Map Forgeries

July 11, 2022

By Raymond Clemens

Detail of forged globe gores, showing Europe and Northern Africa. Printed in black ink on yellowed paper.

Above: Detail, GEN MSS 1486. Globe gore forgery after Martin Waldseemüller.

With early maps, forgery continues to consistently pose a problem because they carry such symbolic weight, thus pushing their prices increasingly higher. Luckily, science has played an outsized role in detecting these forgeries, and the Yale Institute for the Preservation of Cultural Heritage (YIPCH) has conducted several experiments that not only determine when, but also how maps were made. For example, we use a test that determines from which animal skins the parchment in our portolan charts were made. Most were made of calfskin or sheepskin, as expected, but the one by Judah Ben Zara in Galilee was made on goatskin, likely reflecting the paucity of calfskin in Palestine.

The Vinland Map. Copied out in a pale brown ink, faded considerably, across two pages of parchment.

Above: The Vinland Map. Beinecke MS 350A.

The most famous map forgery is certainly the Vinland Map, which Paul Mellon gave to Yale in 1965. The map purports to show Viking settlements on Newfoundland and, if genuine, would be the first and only cartographic representation of the Viking discovery of the New World. Interestingly, archeologists had proven that, sometime in the eleventh century, Vikings had a community at L’Anse aux Meadows, Newfoundland, Canada, so there is no doubt that Vikings were the first Europeans to establish settlements in the Americas. Yale’s announcement of the map stirred immediate controversy because it seemed to slight the role of Christopher Columbus and, by extension, to dismiss the Italian-American place in America’s Europeanization.

Early analysis by Walter McCrone in 1972 proved that the ink used to draw the map was a modern type that contained a manufactured form of titanium dioxide. Carbon dating placed the parchment in the fifteenth century, and later testing has shown that the leaves were taken from another book, also in the Beinecke Library, the Speculum historiale of Vincent of Beauvais (Beinecke MS 350). Recent testing by YIPCH has shown that the ink containing titanium dioxide is not just in the samples taken by Walter McCrone, but everywhere there is ink on the manuscript. We have no doubt the forger copied his or her map onto medieval parchment, but using modern inks. Interestingly, John Paul Floyd has independently discovered that the forger’s model for the map was an eighteenth-century hand-drawn facsimile published in 1783 of Andrea Bianco’s 1436 world map rather than Andrea Bianco’s map itself, as early historians had previously thought. This means the map cannot be dated before 1783 (the facsimile’s date of publication).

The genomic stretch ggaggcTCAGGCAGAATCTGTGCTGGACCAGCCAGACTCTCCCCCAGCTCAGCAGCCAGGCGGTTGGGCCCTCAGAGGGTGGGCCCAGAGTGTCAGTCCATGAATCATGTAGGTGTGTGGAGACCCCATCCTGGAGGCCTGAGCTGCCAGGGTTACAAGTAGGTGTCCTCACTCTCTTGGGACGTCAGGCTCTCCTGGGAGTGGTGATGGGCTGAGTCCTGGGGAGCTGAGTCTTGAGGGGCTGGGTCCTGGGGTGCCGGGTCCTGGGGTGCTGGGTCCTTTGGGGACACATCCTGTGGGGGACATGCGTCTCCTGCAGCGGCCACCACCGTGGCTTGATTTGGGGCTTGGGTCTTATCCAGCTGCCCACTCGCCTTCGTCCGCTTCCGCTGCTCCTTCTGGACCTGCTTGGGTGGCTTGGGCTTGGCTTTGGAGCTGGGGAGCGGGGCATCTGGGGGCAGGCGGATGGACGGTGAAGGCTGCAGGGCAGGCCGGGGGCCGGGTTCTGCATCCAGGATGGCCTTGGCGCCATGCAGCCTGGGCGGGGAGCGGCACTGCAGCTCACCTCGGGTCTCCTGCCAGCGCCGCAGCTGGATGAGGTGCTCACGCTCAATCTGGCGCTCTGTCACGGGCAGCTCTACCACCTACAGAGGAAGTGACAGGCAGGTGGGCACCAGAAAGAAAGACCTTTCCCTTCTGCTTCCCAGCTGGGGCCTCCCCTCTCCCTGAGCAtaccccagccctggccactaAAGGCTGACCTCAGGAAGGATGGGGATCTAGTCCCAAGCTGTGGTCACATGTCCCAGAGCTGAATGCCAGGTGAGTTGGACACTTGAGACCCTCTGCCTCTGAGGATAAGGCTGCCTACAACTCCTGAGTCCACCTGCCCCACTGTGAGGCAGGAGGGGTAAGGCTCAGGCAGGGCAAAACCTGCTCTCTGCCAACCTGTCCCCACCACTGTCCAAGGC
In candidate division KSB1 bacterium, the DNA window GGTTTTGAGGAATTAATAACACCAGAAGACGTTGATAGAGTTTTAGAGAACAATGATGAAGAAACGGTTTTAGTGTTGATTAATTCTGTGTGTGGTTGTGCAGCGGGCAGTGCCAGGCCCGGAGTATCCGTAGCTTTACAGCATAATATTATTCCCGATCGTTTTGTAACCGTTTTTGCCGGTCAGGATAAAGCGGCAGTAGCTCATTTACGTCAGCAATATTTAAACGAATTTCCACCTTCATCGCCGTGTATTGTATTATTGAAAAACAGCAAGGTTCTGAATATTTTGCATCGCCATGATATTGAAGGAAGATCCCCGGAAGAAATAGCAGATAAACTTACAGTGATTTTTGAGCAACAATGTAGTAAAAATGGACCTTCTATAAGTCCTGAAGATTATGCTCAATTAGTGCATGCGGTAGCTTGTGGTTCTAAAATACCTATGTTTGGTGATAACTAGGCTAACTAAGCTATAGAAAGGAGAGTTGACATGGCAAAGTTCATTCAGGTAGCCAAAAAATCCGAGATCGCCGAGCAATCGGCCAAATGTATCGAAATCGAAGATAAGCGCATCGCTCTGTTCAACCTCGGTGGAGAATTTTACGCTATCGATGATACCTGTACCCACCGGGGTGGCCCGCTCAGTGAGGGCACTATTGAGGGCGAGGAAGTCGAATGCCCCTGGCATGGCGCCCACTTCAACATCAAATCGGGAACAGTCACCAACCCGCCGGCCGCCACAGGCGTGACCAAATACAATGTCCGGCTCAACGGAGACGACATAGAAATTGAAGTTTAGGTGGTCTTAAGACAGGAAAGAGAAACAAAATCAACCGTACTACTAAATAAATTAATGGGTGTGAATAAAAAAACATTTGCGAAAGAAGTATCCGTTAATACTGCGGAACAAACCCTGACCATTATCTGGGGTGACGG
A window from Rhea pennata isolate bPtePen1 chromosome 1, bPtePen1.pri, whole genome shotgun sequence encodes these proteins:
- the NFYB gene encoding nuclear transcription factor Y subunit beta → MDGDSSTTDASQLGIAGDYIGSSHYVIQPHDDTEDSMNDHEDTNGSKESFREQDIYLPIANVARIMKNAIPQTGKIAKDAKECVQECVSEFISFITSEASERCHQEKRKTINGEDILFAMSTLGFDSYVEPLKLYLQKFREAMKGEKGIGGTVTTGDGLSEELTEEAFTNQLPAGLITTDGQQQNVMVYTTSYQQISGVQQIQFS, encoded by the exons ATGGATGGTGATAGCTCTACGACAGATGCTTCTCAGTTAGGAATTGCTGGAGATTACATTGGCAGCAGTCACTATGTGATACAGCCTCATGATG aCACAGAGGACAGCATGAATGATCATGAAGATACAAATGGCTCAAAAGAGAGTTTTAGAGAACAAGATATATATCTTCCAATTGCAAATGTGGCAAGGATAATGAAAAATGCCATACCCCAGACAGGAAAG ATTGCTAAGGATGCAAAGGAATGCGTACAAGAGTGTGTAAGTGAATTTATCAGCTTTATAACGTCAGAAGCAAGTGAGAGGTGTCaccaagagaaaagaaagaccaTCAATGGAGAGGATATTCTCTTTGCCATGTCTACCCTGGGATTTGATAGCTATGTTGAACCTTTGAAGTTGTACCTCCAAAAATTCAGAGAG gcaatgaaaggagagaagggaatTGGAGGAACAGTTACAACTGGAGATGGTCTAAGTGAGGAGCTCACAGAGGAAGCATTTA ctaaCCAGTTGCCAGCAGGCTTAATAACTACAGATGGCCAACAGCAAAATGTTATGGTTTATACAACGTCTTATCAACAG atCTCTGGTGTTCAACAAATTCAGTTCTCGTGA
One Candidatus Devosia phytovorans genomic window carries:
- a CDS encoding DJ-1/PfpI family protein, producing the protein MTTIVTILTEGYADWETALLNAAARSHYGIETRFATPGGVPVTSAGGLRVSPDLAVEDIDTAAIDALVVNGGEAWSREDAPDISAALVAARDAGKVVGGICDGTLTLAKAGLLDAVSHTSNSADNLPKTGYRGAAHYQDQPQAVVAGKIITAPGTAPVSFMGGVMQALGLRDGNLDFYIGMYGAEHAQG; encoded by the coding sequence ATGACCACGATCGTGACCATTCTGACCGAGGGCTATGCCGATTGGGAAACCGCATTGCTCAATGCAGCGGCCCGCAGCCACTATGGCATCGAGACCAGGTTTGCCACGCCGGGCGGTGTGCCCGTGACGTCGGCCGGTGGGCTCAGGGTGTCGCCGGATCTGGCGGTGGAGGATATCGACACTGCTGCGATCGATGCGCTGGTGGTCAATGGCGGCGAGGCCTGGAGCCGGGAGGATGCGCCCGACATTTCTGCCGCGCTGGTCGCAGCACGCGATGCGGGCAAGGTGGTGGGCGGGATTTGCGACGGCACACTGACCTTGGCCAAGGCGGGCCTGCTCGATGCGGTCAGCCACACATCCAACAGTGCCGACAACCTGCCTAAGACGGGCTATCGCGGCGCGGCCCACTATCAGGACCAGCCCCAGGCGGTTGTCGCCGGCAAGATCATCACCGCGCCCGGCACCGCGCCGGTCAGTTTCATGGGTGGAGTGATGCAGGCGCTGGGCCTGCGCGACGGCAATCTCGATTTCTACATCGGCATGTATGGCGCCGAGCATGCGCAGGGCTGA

Art Storage 1019. Forged Vesconte Maggiolo Portolan Chart. The central map features brightly colored tents added along the margins.

Above: Forged Maggiolo portolan chart. Art Storage 1019.

Some recent fakes shown in this case confirm that forgery is still practiced, likely as a way to make money from gullible investors. The Maggiolo portolan shown here is a fake modeled on the real Maggiolo portolan—also in Yale’s collections—which is displayed in facsimile beside it. Carbon dating revealed its parchment to have been produced in the 1950s. Another recent forgery exhibited is the Waldseemüller globe gores. These were printed on a single sheet in order to be cut out and shaped into a globe. The paper would have been glued onto a globe and covered in varnish for protection. The gores are valuable not only because of their extreme rarity (only six copies survive), but also because they are the first cartographic survival on which the American continents are labeled as “America.” Before it was discovered to be a forgery, in 2019 the Waldseemüller gores were estimated to bring in from $800,000 to $1,200,000 at auction. However, sharp-eyed cartographers noticed that the pictures in the auction catalogue showed that a small shadow left when making a repair to the paper was actually printed onto the paper, indicating that the gore had been made from a photograph of the original (at the Bell Library in Wisconsin). The item was removed from sale and acquired by the Beinecke Library for study purposes.

Forgeries are not just harmful because they con buyers; they also can distort the historical record. The Vinland Map, for example, has muddied the waters since its discovery, even though Yale itself announced that it was a forgery in 1973. Because controversy around the map’s authenticity continued to swirl, careful writers note that its authenticity is doubtful, but they still include the map in their study just in case it might be real. We hope that recent work done by YIPCH will put the question to rest and, toward that end, a symposium on October 10, 2022, at the Beinecke Library is intended to bring together historians, such as John Paul Floyd, and scientists to discuss the collaborative nature of their work and why continued testing, which provides new scientific data, is so important to historians of cartography.

Featured Objects: 

Facsimile from C13a 783fSaggio sulla nautica antica de’ Veneziani, con una illustrazione d’alcune carte idrografiche antiche della Biblioteca di S. Marco, che dimostrano l’isole Antille prima della scoperta di Cristoforo Colombo; di Vincenzio Formaleoni.

Beinecke MS 350A The Vinland Map

Beinecke MS 350 Tartar Relation

Art Storage 1019 Portolan chart forgery after the work of Vesconte Maggiolo

Art Storage 1980 156 Portolan chart by Vesconte Maggiolo

GEN MSS File 601+ Portolan chart of Western Europe and the Mediterranean Sea

GEN MSS 1486 Globe gores forgery after Martin Waldseemüller